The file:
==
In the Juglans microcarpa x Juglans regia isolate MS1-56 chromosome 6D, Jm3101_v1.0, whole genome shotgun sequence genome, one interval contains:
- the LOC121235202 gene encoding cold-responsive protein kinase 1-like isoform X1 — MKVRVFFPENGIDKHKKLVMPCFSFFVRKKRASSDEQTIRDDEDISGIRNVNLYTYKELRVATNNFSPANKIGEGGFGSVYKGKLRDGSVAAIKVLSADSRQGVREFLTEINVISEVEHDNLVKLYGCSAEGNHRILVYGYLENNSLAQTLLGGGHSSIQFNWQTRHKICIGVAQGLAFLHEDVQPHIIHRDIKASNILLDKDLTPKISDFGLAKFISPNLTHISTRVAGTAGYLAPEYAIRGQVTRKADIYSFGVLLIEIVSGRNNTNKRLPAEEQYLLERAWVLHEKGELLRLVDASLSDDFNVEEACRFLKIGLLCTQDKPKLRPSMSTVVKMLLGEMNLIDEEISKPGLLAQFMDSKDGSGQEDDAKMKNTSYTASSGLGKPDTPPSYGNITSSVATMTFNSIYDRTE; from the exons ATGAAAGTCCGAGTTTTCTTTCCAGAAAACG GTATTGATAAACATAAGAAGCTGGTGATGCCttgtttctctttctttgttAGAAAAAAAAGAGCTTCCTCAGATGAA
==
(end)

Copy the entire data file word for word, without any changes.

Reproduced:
In the Juglans microcarpa x Juglans regia isolate MS1-56 chromosome 6D, Jm3101_v1.0, whole genome shotgun sequence genome, one interval contains:
- the LOC121235202 gene encoding cold-responsive protein kinase 1-like isoform X1 — MKVRVFFPENGIDKHKKLVMPCFSFFVRKKRASSDEQTIRDDEDISGIRNVNLYTYKELRVATNNFSPANKIGEGGFGSVYKGKLRDGSVAAIKVLSADSRQGVREFLTEINVISEVEHDNLVKLYGCSAEGNHRILVYGYLENNSLAQTLLGGGHSSIQFNWQTRHKICIGVAQGLAFLHEDVQPHIIHRDIKASNILLDKDLTPKISDFGLAKFISPNLTHISTRVAGTAGYLAPEYAIRGQVTRKADIYSFGVLLIEIVSGRNNTNKRLPAEEQYLLERAWVLHEKGELLRLVDASLSDDFNVEEACRFLKIGLLCTQDKPKLRPSMSTVVKMLLGEMNLIDEEISKPGLLAQFMDSKDGSGQEDDAKMKNTSYTASSGLGKPDTPPSYGNITSSVATMTFNSIYDRTE; from the exons ATGAAAGTCCGAGTTTTCTTTCCAGAAAACG GTATTGATAAACATAAGAAGCTGGTGATGCCttgtttctctttctttgttAGAAAAAAAAGAGCTTCCTCAGATGAA